3.) Please tell us a little bit about your new book, Beyond the Quiet.

It’s a story of self-discovery, a journey of learning and embracing who you truly are as opposed to what you believe others require of you.

Lisa Montgomery thinks her husband’s death after twenty-five years of marriage is the worst that can happen – until she discovers his secret life.

She struggles though loss, betrayal, and bitterness, finally examining her life as a wife, mother, and as a woman. She learns to open her heart, to let go of the sterile woman she’d become to passionately embrace the woman she wishes to be. She learns to cherish each moment and follow her long-buried dreams.

4.) What is the most rewarding part of the novel writing process?

When I finally get a difficult scene to flow like I want, when the words finally match the rhythm in my head.

5.) What is the most frustrating part of the novel writing process?

I’m not a writer who whizzes through and gets everything down. Instead, I plod along, writing a scene or even a sentence, needing to feel that certain satisfaction before I can concentrate on the next one. If I’m not satisfied, I’ll write it again and again, changing this word or that one, trying the sentence in a different way. When I’m feeling pressured for time, I’ll eventually let it go, but it’ll nag me until I go back for yet another round of revisions. I’ll keep at it until I can read it and know it’s right. Then I can finally breath a sigh of satisfaction and move on.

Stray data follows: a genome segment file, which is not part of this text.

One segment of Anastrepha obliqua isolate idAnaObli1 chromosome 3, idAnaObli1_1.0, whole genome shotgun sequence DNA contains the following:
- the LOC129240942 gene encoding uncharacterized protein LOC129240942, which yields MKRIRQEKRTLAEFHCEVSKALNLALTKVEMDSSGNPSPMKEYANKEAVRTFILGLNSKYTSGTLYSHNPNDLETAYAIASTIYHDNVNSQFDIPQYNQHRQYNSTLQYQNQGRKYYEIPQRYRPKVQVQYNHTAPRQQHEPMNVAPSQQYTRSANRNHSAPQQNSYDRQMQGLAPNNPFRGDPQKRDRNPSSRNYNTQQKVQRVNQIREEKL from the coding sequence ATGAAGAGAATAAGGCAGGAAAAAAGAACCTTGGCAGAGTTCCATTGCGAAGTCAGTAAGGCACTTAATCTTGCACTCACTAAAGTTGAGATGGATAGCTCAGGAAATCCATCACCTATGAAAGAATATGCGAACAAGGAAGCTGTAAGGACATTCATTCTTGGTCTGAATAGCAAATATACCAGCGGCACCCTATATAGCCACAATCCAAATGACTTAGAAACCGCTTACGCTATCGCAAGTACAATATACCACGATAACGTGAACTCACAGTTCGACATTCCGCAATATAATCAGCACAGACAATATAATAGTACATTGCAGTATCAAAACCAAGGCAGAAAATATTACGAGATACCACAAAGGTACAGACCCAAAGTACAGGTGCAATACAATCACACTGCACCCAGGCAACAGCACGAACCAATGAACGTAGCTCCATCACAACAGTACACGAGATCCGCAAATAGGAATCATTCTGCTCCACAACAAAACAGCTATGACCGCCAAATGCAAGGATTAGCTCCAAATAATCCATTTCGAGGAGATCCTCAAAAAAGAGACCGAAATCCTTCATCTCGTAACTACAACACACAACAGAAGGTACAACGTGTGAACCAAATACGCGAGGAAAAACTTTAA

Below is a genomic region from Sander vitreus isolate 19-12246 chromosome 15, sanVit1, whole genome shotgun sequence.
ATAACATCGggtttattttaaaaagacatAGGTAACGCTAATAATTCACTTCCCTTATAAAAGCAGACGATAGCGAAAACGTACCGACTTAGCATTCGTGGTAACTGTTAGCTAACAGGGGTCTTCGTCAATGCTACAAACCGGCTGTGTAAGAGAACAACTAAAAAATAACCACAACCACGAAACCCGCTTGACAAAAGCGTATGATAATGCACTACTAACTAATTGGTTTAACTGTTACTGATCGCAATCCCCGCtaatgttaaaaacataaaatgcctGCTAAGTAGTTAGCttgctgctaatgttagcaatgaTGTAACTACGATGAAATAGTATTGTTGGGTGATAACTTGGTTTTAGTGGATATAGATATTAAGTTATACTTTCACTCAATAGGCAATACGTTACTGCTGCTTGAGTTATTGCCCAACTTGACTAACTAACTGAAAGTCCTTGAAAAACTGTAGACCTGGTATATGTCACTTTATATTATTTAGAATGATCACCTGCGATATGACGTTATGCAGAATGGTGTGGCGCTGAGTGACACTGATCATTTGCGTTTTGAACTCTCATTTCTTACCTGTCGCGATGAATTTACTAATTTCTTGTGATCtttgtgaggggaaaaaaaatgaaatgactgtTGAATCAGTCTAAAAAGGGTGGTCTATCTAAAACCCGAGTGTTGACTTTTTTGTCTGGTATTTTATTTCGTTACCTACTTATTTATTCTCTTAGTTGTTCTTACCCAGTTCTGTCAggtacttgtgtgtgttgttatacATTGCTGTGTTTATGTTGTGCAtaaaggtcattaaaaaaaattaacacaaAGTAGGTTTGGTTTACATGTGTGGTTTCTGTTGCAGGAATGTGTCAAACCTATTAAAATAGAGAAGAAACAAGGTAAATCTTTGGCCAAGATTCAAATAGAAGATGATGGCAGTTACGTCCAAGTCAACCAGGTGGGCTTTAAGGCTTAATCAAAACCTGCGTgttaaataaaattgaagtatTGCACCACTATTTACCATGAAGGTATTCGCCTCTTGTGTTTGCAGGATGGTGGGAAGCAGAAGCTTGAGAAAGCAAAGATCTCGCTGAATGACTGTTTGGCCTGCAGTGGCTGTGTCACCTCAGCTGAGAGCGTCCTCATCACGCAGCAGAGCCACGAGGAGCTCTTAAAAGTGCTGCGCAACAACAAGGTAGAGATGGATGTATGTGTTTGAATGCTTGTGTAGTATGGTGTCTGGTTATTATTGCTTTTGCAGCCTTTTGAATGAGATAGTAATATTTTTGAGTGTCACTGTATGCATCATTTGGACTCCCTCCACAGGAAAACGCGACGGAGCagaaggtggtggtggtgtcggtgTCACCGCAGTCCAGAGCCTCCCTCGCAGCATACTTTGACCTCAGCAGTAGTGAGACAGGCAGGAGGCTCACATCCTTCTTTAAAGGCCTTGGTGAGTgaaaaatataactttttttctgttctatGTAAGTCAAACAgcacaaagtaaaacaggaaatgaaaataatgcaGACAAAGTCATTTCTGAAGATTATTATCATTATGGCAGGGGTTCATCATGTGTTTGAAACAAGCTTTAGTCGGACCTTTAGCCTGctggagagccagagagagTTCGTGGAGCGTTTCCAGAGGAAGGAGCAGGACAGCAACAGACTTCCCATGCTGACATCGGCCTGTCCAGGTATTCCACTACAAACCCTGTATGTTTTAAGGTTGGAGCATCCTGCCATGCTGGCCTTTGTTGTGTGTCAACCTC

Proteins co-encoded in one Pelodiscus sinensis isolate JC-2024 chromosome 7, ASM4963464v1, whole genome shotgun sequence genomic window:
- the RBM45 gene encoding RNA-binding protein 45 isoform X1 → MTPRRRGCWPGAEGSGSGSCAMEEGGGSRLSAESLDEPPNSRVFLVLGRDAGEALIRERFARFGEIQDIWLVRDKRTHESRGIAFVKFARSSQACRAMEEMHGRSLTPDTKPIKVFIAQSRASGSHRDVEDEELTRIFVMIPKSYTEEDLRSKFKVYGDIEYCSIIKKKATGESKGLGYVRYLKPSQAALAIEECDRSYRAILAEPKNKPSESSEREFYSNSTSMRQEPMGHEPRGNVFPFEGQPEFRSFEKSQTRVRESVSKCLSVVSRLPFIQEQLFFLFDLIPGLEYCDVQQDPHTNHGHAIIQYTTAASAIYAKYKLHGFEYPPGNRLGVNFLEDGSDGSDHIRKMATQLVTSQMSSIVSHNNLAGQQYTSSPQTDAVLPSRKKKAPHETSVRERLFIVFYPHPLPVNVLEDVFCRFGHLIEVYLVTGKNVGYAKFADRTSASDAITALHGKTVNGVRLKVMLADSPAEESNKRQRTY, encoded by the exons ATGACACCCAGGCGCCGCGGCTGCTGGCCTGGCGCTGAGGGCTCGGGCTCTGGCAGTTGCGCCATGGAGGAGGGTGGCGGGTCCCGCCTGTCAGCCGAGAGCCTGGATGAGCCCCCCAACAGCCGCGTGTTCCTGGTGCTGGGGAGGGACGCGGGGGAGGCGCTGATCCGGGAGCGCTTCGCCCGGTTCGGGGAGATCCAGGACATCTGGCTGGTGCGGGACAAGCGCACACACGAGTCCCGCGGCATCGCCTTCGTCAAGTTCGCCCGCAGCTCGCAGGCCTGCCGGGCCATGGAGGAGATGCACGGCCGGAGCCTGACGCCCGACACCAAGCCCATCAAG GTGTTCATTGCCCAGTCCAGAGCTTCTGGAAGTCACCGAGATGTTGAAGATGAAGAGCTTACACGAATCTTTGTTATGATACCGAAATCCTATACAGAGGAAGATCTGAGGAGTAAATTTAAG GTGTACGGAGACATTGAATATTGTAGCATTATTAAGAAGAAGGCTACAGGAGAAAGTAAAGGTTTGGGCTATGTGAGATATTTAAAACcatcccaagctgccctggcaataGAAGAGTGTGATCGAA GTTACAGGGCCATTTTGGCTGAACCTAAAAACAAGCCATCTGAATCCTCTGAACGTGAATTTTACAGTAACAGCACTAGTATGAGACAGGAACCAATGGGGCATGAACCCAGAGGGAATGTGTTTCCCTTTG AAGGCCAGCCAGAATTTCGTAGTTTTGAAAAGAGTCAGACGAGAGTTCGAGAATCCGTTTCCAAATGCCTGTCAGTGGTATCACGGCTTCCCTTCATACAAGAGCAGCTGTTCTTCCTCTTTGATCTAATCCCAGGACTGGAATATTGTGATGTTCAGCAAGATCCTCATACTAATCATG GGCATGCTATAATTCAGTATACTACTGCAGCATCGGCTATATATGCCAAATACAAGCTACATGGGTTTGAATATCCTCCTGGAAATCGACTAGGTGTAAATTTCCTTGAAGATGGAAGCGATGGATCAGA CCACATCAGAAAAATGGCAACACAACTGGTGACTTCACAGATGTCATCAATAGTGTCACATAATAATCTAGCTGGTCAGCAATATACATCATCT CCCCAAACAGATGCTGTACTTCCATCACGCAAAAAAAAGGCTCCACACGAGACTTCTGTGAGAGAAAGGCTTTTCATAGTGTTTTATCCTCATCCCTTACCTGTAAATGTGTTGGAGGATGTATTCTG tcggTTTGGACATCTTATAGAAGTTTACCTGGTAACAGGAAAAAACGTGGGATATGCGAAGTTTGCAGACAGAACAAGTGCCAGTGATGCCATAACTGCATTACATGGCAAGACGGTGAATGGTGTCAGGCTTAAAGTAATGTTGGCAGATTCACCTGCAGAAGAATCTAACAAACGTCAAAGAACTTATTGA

6.) Both of your novels, Ten Times Guilty and Beyond the Quiet seem to feature women overcoming incredible hardships. Are your books based on personal experience?

Like most people, I’ve faced hardships and have struggled to overcome them, so I think there’s a little of me in everything I write. 

In my first novel, Ten Times Guilty, my female lead, Tracy, is a struggling single mother trying to do the best for her son. At one time I had the entire responsibility of raising and providing for my own child, so I knew of Tracy’s desperation and her struggle to do better on limited funds. While I didn’t experience her sexual assault, I’ve coped with other traumas, so I could write about panic, hopelessness, and finally, the determination to take control and survive.